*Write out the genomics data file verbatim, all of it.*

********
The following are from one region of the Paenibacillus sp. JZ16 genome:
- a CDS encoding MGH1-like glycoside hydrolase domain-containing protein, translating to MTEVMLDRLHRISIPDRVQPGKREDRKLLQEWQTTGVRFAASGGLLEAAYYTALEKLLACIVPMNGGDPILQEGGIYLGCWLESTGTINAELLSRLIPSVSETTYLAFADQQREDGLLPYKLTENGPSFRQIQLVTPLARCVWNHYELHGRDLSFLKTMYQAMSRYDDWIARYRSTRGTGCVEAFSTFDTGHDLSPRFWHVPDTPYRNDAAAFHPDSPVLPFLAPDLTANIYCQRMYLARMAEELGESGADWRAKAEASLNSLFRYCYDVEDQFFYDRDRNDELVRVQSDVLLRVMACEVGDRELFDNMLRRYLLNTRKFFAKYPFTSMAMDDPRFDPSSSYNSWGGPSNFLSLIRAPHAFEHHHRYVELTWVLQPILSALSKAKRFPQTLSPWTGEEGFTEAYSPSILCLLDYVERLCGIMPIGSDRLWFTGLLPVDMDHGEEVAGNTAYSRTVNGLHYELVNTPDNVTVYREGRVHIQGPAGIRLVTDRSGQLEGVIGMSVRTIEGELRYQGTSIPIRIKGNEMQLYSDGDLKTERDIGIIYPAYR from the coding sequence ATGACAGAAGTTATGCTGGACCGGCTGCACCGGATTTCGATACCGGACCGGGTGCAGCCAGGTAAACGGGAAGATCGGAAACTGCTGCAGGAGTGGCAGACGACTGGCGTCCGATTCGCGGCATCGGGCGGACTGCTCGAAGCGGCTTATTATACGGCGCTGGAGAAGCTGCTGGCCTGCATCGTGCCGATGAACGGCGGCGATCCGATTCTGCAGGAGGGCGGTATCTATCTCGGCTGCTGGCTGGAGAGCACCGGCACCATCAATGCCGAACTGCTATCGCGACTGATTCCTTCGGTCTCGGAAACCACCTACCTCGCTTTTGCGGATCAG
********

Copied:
The following are from one region of the Paenibacillus sp. JZ16 genome:
- a CDS encoding MGH1-like glycoside hydrolase domain-containing protein, translating to MTEVMLDRLHRISIPDRVQPGKREDRKLLQEWQTTGVRFAASGGLLEAAYYTALEKLLACIVPMNGGDPILQEGGIYLGCWLESTGTINAELLSRLIPSVSETTYLAFADQQREDGLLPYKLTENGPSFRQIQLVTPLARCVWNHYELHGRDLSFLKTMYQAMSRYDDWIARYRSTRGTGCVEAFSTFDTGHDLSPRFWHVPDTPYRNDAAAFHPDSPVLPFLAPDLTANIYCQRMYLARMAEELGESGADWRAKAEASLNSLFRYCYDVEDQFFYDRDRNDELVRVQSDVLLRVMACEVGDRELFDNMLRRYLLNTRKFFAKYPFTSMAMDDPRFDPSSSYNSWGGPSNFLSLIRAPHAFEHHHRYVELTWVLQPILSALSKAKRFPQTLSPWTGEEGFTEAYSPSILCLLDYVERLCGIMPIGSDRLWFTGLLPVDMDHGEEVAGNTAYSRTVNGLHYELVNTPDNVTVYREGRVHIQGPAGIRLVTDRSGQLEGVIGMSVRTIEGELRYQGTSIPIRIKGNEMQLYSDGDLKTERDIGIIYPAYR from the coding sequence ATGACAGAAGTTATGCTGGACCGGCTGCACCGGATTTCGATACCGGACCGGGTGCAGCCAGGTAAACGGGAAGATCGGAAACTGCTGCAGGAGTGGCAGACGACTGGCGTCCGATTCGCGGCATCGGGCGGACTGCTCGAAGCGGCTTATTATACGGCGCTGGAGAAGCTGCTGGCCTGCATCGTGCCGATGAACGGCGGCGATCCGATTCTGCAGGAGGGCGGTATCTATCTCGGCTGCTGGCTGGAGAGCACCGGCACCATCAATGCCGAACTGCTATCGCGACTGATTCCTTCGGTCTCGGAAACCACCTACCTCGCTTTTGCGGATCAG